Monday, December 31, 2007

Ah, Mexico

Well I’m going to have to write fast, because as luck would have it my computer’s battery charger has decided to cease functioning at the most inopportune moment. So what little I can say will have to be said while the battery meter still shows life.

Here we are again in Mexico although while sunny, it’s not terribly hot. Cool even considering the time of year. A little windy but plenty sunny and as always, a great place to be for the holidays.

We spent our first day marveling at the continuing building boom. New houses and condominiums everywhere. I suspect it’s the knock-on effect of the housing market in the US – just slightly out of phase. Will be interesting to see if it too comes to a screeching halt in the next year. Bird habitat continues to disappear for this reason, and I can see a time when our annual Christmas Count dwindles to the point of disinterest.

Nacapule Canyon

Not dissuaded by progress, we decided to visit Nacapule Canyon, a traditional place for a hike and some boulder scrambling. These days, it’s marked by signs that make the once arcane trip far easier. And the price of that are people.

It used to be an empty place, out in the desert, a canyon craved into the side of a large dike of volcanic rocks. Now it’s a destination with a parking lot and garbage cans overflowing with trash. Nice to have the cans though it would be even better if someone drove a garbage truck out there and collected it. But such is Mexico, where the first step is always easy and often in the right direction. The second step never comes.

We headed in and marveled at the fine collection of pictographs decorating the rocks. Unfortunately, they were not pre-Columbian, rather far more current and perhaps heralding the rich gang life of Nuevo Guaymas. Undeterred, we forged on, passing small bands of Mexicans out for a morning hike. We reached one of the spur canyons and headed up, thinking we would recreate one of the hikes from the family lore, up the canyon and over the top, coming down to a ranch below. Now I sometimes doubt these historic recollections, things change like paths and fences and such but I supported the team and continued up and up to the point where we had climbed over so many boulders and shimmied through so many water-carved rock chutes that there was no turning back. This despite two hours of daylight remaining.

The climb alternated between dry waterfalls and palm frond littered valley floors. We found a child’s sweatshirt tied to a tree and figured it was worth carrying out. I joked that we’d read about the skeletal remains of a family discovered many months from now, starved due to being lost, their trail markers carelessly removed. But we were so high up we never saw another soul. The sweater eventually came in handy has a means to tie together two water jugs and a Coke bottle left below one of the rock falls. If the original user wouldn’t carry it out, at least we could do our part.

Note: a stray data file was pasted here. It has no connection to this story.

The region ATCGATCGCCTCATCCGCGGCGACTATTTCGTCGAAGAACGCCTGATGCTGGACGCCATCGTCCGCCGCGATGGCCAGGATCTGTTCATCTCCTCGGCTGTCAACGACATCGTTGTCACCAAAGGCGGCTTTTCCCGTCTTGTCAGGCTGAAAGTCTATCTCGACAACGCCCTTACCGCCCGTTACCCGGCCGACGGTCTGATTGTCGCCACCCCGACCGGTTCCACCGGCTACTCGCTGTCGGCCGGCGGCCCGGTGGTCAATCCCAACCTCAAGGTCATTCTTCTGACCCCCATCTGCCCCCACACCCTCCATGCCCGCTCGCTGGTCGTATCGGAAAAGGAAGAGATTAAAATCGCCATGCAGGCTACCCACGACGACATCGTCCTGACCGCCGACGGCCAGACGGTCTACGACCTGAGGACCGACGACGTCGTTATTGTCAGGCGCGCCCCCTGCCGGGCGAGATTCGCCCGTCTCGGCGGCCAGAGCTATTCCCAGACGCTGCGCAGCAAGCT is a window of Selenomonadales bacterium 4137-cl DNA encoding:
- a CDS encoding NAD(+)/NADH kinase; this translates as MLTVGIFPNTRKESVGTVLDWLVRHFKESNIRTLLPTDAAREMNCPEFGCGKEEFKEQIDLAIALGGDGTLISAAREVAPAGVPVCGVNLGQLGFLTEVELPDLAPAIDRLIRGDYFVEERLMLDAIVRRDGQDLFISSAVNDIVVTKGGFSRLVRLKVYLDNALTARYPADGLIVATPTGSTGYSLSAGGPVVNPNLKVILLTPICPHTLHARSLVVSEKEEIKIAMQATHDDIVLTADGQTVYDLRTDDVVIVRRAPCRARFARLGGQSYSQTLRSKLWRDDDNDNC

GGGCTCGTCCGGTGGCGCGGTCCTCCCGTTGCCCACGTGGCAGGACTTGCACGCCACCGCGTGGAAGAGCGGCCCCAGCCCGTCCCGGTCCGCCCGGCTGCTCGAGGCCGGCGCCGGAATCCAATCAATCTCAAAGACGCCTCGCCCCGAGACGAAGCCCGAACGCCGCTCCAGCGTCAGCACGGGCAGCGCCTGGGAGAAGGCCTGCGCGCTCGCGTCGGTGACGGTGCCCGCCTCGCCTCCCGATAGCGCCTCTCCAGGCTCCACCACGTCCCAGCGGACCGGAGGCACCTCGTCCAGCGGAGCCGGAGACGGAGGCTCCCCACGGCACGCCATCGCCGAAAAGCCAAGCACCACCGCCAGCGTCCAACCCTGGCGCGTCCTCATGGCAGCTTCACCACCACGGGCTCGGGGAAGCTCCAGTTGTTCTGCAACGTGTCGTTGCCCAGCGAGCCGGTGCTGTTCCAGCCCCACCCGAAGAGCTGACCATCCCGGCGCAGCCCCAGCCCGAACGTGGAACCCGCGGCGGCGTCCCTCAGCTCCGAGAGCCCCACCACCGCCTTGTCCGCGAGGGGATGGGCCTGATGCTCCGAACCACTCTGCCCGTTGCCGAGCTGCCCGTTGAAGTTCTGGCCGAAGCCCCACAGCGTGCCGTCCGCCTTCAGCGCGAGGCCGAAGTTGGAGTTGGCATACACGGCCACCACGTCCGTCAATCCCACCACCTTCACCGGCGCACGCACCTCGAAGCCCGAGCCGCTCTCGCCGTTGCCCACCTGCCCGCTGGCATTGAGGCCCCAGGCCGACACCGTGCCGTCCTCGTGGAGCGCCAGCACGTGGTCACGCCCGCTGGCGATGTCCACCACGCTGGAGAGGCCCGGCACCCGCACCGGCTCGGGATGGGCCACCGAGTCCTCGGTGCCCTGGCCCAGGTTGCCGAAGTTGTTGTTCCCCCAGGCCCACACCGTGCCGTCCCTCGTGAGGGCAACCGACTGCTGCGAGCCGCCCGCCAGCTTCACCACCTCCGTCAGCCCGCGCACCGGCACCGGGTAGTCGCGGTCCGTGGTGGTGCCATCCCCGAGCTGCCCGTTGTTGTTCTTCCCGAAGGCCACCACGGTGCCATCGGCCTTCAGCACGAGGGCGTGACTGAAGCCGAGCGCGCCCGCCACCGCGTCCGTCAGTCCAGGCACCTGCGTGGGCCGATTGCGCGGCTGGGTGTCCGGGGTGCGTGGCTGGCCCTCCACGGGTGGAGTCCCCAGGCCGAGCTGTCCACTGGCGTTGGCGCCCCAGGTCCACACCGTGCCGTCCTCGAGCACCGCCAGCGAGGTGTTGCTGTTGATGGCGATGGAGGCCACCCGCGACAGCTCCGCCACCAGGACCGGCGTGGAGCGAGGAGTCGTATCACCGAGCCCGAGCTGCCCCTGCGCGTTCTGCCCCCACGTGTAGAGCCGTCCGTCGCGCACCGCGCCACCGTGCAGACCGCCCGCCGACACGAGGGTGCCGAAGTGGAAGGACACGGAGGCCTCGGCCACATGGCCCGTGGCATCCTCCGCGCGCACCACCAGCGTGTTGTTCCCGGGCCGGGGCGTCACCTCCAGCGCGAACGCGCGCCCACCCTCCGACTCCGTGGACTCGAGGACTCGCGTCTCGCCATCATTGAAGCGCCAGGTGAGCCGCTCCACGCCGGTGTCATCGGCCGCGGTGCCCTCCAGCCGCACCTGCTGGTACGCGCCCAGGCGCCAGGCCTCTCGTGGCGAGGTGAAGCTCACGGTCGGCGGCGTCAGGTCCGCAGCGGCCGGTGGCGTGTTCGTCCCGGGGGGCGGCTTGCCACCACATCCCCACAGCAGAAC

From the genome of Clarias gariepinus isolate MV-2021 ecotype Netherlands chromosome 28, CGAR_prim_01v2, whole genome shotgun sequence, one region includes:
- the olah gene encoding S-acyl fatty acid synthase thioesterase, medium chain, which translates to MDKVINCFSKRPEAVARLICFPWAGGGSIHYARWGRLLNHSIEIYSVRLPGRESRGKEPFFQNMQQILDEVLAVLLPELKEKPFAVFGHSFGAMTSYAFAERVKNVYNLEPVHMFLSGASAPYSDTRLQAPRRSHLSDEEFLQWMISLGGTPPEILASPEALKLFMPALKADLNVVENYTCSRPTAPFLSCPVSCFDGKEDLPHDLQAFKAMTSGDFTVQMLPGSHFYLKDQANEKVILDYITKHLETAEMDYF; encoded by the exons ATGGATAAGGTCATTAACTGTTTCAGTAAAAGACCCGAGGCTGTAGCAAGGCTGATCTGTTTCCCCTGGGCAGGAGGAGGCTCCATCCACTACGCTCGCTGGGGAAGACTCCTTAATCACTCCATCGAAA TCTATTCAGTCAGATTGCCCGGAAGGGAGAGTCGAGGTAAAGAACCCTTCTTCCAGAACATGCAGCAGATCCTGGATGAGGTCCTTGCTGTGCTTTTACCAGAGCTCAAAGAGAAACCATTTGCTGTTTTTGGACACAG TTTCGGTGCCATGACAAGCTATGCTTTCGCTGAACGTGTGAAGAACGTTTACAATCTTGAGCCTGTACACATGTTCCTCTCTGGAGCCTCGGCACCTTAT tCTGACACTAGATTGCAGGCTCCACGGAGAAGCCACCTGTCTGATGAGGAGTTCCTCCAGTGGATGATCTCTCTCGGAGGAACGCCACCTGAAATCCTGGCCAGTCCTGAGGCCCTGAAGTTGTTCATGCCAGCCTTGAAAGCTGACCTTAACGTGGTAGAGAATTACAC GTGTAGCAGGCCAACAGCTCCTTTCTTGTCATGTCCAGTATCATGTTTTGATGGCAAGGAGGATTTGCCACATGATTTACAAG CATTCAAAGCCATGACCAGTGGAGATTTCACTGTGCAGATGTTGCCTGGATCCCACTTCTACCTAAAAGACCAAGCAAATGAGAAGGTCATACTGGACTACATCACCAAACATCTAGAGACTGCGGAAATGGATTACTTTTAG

Eventually though we found our way up to the saddle and miraculously discovered the gate through the cattle fence that gave passage to a path that scrambled down the other side of the mountain. And so we went to the welcome of a barking ranch dog, a few bleating goats and one lowing cow. Across their pens and under the barbed wire at the bottom of a wash and we were on the road to our car.

Google Earth Adventure

A few months ago I was wandering around Google Earth looking at the general Guaymas area. I do this to see if there are any potential birding sites worth investigation on the ground. The link between G-Earth and Panoramio offers the opportunity for people to post photos of places with a spot on G-Earth and associated GPS coordinates. I found some interesting pictures – big open ponds just off the bay in the city. Figuring I would print out some maps before I came down, I filed away the idea and then promptly forgot it until we arrived.

Trusting my infallible sense of direction and incredibly detailed memory, I decided to head out and find the place, without the benefit of modern technology. We headed into town and braved the Saturday traffic. Policemen were directing traffic at each major intersection in a manner that suggested the stop lights would be more effective. We finally cleared the downtown area and headed out along the bay, past the childhood home of one of our friends and in the direction of my Google Earth memory image.

As predicted by my mind's eye, we passed a soccer stadium and some open athletic fields, much to the shock of My (semi-incredulous) Lovely Wife. She knows deep down inside that I am a Master Geographer but I think she if often reluctant to admit it, lest my head swell too much,

Passing the fields the dirt road I expected came into view and we took it up into a small colonia. Off to the left I saw some large dump trucks heading up a gravel road through a cut in a ridge and decided that was the place to go so I headed down the rutted dirt residential streets and found my way up to the cut. Over the top and spread out below in a green canyon were three large saltwater ponds, dotting the path down to the ocean through a gap between two headlands. Three Ring-billed Gulls danced over the water near what seemed to be some sort of inflow. A small flock of Black-necked Stilts huddled in the corner of the closest pond. And then it hit us – the unmistakable smell of raw sewage. We’d found the municipal sewage ponds. The Gulls were delicately dancing over the burbling inflow pipe. The Stilts were bewildered at their poor choice of a place to spend the day. And the person who’d posted these shots on Google Earth was sitting in his casita chuckling at the small cosmic joke he’d played on the rest of the world.

It took several blocks with the windows rolled full down to replace the sewage odor with the more friendly aroma of bus exhaust.

Air to Air Missile

Yesterday I decided to take the kayak out in the estuary to scope for some birds. The tide heading out and so my paddling trip turned into a hike as much as a float but it was nice, dozens of egrets and herons huddled in the mangroves, a sole Roseate Spoonbill graced my vision from the top of a snag and hundreds of ducks – Buffleheads, Scaup, Pintail – allowed me to approach before blasting up into the sky and across the open water. As I rounded a bend my idyll was further enhanced by the sound of Latin American Techno blasting across the wave tops from three pick-up trucks parked on the far shore. I had it all, a cool breeze, a rising sun, hundreds of birds and a soundtrack consisting of thump-thump-thump-thump.

Leaving the music behind, I headed out into the back bay. Stopping occasionally to look at the ducks I discovered that the quickest route to sea-sickness is looking through a pair of 10x binoculars with your boat positioned with the wind across the beam. I carried on from there watching a large flock of White Pelicans work a school of fish that they’d driven into the back of the bay.